“If at first you don’t like greens, juice them and try again” Leah Salmon
We’re living in an amazing time for healthy eating, where Kale is the new cool and there are green smoothies available in nearly every corner shop, supermarket and petrol station.
We all know greens are good for us and they are more available than ever before, but if you or your children, still struggle to eat them on a daily basis, you’re not alone and below I’ll be sharing 9 ways to get in more.
Many of us are still haunted by the memories of waterlogged broccoli and soggy Brussels sprouts and the threats to “eat your greens or you’re not leaving the dinner table”, which we have a tendency to go on to use with our children, therefore continuing the cycle, whilst never changing our true feelings about green savoury foods.
Sweet green foods on the other hand, like green smoothies, are far more palatable, so once you get past the colour, many people are more than happy to drink green smoothies every day. But the 2 challenges with that are typically the prices of buying green smoothies daily (unless you make your own) can be higher than most drinks and most store bought green smoothies tend to have a lot of blended fruit, with just enough veggies to give it a green colour. This hit of blended and often pasteurized (boiled briefly to prolong shelf life) fruit sugar can have an effect on your blood sugar levels and sweet tooth (again, making a green smoothies at home where you can monitor the sweetness helps).
According to Carol Simontacchi’s book “Crazy Makers — How the food industry in destroying our brains and harming our children” on page 18 she wrote:
“Consumption of vegetables has increased over the past 2 decade, with total per capita consumption of more than 442 pounds. Per capita consumption of fruits is 271 pounds. That increase may seem like good news. But most of the increase in eating vegetables and fruit has come from having more meals outside the home. No factor has had more influence over these statistics than frozen French fries. Processed potatoes, mostly chips and French fries, accounted for 27% of the growth of total vegetable consumption over the past few decades. 15% of tomatoes are processed into Ketchup, and the huge increases in the consumption of French fries, has in turn, increased ketchup demand. Other vegetables? Do not forget the pickle cucumbers, onions, garlic, mushrooms and peppers that top our hamburgers and pizzas.”
So even here, the only green food is pickled cucumbers.
Like many of us, I don’t remember many greens in my childhood apart from cucumbers (which I absolutely loved), green apples, green peas, kiwi (which now makes my tongue itch if I touch the skin) and lettuce in the prawn cocktails my mum made on special occasions.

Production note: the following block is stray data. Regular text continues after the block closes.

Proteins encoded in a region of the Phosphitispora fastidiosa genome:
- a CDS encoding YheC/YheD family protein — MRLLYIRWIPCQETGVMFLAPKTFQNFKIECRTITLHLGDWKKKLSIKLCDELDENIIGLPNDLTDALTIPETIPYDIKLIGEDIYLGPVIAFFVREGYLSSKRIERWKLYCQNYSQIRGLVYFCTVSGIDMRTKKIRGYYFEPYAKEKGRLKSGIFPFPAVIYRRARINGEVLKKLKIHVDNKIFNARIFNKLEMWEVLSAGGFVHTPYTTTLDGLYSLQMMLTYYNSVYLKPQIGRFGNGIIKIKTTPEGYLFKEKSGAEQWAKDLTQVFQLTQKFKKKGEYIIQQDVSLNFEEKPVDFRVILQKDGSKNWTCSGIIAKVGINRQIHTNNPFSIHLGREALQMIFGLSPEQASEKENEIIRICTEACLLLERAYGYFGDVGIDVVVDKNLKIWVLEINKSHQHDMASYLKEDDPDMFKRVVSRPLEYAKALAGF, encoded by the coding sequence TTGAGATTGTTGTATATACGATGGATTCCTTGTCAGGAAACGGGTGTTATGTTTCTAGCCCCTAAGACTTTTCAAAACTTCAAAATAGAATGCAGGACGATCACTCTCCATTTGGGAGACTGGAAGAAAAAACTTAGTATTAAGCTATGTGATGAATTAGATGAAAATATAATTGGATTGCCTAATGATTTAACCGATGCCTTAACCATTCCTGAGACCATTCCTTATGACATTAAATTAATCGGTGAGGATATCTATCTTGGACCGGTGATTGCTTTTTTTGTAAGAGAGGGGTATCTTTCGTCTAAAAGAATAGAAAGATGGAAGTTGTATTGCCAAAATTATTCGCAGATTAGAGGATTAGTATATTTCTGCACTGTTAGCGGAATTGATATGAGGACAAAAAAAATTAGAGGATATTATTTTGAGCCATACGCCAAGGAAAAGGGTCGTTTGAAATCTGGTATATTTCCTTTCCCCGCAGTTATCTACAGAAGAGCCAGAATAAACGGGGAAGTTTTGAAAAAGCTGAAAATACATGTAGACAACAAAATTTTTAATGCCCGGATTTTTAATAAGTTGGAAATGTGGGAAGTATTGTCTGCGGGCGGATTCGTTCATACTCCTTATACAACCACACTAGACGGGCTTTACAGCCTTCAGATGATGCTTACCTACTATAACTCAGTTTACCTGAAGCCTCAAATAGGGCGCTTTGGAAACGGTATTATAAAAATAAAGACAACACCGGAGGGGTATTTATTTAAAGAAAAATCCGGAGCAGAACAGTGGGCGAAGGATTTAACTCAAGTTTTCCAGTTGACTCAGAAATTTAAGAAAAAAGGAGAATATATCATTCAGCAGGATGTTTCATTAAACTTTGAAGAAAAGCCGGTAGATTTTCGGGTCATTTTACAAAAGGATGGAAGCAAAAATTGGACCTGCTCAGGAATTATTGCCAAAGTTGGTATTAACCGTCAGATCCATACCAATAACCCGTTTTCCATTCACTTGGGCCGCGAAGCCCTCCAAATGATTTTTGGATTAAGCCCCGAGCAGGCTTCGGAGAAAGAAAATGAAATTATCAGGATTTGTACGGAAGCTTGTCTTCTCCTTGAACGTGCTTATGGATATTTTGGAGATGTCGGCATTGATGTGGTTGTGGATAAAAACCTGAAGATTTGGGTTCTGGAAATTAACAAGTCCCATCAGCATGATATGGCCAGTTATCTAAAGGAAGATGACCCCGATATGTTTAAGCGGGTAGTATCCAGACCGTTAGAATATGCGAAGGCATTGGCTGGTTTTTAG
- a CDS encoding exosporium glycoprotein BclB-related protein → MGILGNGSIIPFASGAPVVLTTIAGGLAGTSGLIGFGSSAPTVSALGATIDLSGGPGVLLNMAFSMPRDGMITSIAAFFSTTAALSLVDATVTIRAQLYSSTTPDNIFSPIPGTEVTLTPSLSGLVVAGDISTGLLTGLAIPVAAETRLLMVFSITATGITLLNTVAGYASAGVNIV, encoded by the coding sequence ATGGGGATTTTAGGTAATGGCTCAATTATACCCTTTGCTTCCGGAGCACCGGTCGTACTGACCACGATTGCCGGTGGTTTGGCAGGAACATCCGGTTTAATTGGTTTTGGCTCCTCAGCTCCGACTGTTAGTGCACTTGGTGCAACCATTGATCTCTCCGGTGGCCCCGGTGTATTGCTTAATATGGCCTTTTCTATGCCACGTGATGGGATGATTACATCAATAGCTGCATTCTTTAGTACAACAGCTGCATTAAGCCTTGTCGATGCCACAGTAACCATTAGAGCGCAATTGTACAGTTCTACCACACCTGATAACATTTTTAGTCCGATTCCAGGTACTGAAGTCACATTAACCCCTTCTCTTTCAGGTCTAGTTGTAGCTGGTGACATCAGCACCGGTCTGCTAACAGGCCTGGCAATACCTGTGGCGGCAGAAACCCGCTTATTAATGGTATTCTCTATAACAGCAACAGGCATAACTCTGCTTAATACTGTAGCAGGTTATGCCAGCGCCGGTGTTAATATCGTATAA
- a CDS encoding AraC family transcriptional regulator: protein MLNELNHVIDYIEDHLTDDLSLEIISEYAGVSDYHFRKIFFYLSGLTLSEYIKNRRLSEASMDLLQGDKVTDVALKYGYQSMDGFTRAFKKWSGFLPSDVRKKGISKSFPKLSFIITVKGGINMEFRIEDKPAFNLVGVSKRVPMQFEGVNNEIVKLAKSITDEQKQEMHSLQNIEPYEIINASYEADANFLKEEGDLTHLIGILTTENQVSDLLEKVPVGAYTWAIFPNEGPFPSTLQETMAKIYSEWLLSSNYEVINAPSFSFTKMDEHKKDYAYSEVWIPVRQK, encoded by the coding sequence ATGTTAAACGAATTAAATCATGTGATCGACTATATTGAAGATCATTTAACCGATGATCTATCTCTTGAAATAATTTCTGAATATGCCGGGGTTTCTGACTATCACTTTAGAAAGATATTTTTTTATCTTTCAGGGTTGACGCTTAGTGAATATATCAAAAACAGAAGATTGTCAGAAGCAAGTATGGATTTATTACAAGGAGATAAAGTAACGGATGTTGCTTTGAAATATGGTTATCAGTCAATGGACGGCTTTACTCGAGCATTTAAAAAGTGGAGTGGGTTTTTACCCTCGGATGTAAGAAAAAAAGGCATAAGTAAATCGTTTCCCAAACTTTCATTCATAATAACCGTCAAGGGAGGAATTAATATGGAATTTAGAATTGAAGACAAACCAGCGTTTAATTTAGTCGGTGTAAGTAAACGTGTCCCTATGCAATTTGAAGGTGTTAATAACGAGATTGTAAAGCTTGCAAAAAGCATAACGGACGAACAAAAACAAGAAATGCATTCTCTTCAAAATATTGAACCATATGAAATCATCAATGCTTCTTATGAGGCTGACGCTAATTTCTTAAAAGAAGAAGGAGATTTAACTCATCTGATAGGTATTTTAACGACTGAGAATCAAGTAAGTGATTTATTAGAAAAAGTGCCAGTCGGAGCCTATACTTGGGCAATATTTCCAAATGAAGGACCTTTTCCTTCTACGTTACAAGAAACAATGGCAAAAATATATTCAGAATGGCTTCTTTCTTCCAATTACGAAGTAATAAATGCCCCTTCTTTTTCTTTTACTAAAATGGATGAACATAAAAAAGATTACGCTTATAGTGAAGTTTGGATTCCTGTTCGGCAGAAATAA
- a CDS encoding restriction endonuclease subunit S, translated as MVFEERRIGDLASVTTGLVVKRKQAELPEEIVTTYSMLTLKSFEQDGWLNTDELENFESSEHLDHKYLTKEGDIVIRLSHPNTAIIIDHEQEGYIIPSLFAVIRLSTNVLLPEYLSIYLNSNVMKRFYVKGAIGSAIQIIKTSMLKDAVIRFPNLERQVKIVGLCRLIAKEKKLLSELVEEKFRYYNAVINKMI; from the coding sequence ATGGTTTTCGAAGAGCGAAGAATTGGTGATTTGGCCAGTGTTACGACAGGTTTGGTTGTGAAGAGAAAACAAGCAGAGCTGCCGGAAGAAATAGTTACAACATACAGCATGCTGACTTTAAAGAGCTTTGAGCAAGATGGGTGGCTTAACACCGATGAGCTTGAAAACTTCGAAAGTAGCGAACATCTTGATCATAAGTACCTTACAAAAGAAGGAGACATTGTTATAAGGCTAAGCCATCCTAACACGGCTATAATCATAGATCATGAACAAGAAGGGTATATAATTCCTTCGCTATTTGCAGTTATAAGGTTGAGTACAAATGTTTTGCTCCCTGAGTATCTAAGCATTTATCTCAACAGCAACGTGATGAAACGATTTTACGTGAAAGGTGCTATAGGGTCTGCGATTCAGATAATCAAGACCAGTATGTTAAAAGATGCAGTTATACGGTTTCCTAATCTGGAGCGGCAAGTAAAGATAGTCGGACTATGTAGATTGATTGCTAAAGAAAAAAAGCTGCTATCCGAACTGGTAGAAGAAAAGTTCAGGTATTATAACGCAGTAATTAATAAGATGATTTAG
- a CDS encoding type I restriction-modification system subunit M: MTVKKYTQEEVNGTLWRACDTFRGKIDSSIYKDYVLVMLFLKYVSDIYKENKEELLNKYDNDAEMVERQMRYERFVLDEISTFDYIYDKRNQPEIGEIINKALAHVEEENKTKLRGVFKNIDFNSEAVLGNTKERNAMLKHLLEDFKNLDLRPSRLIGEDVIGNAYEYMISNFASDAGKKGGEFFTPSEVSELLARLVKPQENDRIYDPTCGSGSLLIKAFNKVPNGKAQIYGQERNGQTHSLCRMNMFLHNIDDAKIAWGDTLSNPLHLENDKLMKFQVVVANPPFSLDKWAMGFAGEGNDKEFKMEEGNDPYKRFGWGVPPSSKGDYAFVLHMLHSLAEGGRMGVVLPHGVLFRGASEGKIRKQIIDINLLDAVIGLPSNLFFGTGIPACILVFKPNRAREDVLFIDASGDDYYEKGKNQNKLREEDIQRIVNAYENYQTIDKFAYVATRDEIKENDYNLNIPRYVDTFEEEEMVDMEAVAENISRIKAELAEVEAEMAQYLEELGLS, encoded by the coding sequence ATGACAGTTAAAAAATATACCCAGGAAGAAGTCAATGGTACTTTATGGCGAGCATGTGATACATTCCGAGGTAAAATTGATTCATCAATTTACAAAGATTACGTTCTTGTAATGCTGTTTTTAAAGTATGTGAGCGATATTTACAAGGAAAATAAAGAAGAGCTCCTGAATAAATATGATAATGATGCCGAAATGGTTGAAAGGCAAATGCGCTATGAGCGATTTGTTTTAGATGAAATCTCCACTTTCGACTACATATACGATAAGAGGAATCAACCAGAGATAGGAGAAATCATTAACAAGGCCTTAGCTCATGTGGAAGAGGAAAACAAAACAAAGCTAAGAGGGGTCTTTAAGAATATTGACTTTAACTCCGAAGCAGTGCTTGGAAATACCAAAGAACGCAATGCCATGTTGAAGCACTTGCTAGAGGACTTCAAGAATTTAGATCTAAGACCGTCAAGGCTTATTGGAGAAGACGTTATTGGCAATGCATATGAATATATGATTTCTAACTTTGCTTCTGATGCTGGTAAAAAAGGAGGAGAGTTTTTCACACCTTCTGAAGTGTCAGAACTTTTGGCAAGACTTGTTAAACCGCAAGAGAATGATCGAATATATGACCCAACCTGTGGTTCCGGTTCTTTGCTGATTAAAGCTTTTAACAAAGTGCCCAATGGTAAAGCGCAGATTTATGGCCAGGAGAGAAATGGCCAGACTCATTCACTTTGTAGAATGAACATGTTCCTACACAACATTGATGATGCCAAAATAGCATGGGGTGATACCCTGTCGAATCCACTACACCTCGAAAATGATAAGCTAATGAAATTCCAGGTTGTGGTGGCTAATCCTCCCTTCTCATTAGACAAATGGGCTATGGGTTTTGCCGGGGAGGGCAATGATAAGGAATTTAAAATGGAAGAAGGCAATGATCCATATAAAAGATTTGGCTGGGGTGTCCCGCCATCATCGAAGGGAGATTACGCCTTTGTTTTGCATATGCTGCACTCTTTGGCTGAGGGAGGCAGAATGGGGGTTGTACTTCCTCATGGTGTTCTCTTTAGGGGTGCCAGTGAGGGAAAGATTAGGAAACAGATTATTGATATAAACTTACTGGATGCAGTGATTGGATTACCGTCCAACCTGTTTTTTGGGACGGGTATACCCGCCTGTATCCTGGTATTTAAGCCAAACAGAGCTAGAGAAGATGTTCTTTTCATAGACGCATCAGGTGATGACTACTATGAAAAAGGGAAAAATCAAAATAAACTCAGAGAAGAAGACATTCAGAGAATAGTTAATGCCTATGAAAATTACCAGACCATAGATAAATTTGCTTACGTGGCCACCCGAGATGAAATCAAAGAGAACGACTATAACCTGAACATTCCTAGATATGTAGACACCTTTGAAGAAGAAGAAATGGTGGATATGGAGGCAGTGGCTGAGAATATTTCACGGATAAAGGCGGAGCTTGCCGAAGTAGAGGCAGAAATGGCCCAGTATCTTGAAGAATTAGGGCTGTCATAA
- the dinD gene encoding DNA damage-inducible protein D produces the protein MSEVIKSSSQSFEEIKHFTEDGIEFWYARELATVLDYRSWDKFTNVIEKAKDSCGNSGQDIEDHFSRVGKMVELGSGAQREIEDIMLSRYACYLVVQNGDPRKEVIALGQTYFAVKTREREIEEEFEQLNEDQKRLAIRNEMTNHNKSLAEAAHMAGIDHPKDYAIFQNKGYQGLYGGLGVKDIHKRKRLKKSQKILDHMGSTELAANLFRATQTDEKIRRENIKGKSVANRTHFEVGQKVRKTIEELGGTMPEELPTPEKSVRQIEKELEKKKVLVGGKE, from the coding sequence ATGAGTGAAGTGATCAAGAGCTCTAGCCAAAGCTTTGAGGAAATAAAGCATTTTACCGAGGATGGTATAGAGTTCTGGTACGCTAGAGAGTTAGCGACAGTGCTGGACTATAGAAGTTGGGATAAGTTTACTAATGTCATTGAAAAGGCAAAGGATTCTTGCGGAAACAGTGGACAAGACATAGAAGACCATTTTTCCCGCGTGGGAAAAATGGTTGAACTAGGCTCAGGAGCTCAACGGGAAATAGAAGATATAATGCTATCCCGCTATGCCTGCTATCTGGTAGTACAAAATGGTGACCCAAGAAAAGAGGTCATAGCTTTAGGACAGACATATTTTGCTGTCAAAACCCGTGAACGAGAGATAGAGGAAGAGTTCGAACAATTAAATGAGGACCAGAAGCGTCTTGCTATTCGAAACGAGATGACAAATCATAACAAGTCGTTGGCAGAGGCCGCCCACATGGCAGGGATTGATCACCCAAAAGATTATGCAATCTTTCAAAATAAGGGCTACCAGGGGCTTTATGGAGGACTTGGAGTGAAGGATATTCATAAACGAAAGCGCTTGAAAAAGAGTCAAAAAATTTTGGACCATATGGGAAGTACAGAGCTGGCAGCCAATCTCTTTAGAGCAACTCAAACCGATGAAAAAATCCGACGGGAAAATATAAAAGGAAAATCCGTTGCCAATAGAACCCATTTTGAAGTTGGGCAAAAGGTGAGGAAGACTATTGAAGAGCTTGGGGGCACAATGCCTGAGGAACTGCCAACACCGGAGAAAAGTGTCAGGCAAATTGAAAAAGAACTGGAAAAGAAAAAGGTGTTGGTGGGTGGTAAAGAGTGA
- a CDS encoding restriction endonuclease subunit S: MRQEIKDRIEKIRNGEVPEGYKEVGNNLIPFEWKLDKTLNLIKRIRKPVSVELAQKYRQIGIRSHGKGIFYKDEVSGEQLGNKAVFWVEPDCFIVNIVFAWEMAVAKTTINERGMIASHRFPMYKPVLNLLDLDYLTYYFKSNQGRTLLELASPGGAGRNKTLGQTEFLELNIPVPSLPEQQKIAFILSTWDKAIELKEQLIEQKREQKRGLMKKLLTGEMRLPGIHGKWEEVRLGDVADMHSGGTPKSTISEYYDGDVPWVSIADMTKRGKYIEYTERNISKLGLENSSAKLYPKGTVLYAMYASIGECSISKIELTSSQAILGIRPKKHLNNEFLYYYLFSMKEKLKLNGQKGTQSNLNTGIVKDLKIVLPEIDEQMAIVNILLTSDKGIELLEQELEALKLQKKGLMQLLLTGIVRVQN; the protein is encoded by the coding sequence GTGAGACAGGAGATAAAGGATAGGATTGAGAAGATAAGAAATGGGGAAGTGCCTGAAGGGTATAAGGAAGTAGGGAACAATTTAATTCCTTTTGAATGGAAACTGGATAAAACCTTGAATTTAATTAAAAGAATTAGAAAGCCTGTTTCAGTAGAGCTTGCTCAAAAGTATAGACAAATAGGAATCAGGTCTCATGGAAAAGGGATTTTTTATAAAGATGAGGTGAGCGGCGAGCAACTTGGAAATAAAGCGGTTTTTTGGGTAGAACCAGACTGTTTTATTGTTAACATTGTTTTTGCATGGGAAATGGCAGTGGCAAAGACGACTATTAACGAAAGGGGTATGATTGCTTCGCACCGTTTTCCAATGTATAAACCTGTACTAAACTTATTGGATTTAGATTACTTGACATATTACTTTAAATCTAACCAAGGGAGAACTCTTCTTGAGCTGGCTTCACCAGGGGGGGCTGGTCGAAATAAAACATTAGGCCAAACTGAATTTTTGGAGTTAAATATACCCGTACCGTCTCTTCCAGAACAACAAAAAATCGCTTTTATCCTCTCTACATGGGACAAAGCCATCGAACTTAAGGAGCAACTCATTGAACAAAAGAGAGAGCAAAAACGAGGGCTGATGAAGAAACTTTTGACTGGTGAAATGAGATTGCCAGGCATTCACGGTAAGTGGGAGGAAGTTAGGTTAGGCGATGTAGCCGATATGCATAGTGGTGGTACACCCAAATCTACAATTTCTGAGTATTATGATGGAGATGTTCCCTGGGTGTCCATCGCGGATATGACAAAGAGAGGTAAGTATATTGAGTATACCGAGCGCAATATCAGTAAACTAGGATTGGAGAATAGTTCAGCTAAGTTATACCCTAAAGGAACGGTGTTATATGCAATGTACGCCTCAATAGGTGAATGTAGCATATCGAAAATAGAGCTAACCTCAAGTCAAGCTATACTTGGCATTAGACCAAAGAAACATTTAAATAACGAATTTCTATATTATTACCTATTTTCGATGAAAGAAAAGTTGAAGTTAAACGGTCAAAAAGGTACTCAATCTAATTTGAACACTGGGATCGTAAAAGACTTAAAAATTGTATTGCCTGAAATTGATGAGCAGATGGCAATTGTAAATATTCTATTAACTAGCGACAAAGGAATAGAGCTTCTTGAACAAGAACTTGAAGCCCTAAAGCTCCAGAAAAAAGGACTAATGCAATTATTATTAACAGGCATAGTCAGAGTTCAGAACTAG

Again, like many teenagers, I don’t remember greens being a huge part of my life then either, even though I turned vegetarian when I was 11yrs old. But I was what I refer to as a junk food vegetarian, which meant as long as it didn’t have meat, poultry or fish, I’d eat it, so my diet comprised of bread, rice, pasta, soya everything, sugar, chocolate a few fruits and a few vegetables thrown in more as a garnish.
It took until my early 20’s when I started studying nutrition for me to realised how little fresh food I was actually eating, which made me consciously add more (I even did my first 3 day juice cleanse with a blender and a strainer as I hadn’t bought a juice yet). And now as a mum of 6 and wife to one, I make it my business to get as many raw fresh greens, vegetables, leaves, herbs, fruits and seaweeds into my family as I can daily.
Many of us will carry the dietary habits from our childhood through to adulthood and whilst some of us have positive memories to build on, many of us have 3 mains challenges when it comes to eating green foods
Taste — Over cooking greens until they are soggy can leave them tasting bland and watery, but lightly steaming or having them raw retains their natural flavours, which can be enhanced subtly with olive oil, a pinch of sea salt of a simple home made vingrette. Many of us eat with our eyes and nostrils first, so if you make and unattractive bed of green leaves it can be difficult to believe it will taste any better than it looks if you’ve never tried it before, so making a little effort with presentation can do wonders.
Texture — Again over cooking our greens, can make them not only taste, but feel very unappetising, so lightly steaming them can creating a better texture. You can try finely chopping or grating greens into other foods or even enjoying them blended into juices of smoothies to create a more appealing texture